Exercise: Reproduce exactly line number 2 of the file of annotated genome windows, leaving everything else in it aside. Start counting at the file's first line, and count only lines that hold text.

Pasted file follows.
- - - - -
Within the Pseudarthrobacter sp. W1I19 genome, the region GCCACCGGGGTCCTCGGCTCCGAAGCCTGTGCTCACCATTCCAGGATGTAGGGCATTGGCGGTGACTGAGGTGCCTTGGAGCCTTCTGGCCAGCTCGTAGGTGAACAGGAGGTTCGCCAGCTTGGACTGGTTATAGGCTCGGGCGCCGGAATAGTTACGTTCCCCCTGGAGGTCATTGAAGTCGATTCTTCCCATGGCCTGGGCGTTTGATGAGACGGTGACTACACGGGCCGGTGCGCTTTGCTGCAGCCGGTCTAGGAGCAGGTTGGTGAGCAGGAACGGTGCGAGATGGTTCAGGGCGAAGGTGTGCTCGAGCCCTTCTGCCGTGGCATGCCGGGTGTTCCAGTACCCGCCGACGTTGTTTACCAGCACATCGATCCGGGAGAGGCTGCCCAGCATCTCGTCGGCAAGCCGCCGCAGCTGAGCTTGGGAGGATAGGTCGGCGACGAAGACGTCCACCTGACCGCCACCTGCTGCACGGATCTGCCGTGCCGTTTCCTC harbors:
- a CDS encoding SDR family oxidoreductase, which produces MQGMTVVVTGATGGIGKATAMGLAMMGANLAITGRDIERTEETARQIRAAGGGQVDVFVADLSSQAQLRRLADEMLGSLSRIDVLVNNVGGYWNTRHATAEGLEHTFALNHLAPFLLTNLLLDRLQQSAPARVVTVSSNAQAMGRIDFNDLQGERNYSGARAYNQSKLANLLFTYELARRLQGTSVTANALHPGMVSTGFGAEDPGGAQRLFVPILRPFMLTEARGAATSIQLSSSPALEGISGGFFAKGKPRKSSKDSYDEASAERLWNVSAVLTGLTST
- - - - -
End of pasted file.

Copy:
- a CDS encoding SDR family oxidoreductase, which produces MQGMTVVVTGATGGIGKATAMGLAMMGANLAITGRDIERTEETARQIRAAGGGQVDVFVADLSSQAQLRRLADEMLGSLSRIDVLVNNVGGYWNTRHATAEGLEHTFALNHLAPFLLTNLLLDRLQQSAPARVVTVSSNAQAMGRIDFNDLQGERNYSGARAYNQSKLANLLFTYELARRLQGTSVTANALHPGMVSTGFGAEDPGGAQRLFVPILRPFMLTEARGAATSIQLSSSPALEGISGGFFAKGKPRKSSKDSYDEASAERLWNVSAVLTGLTST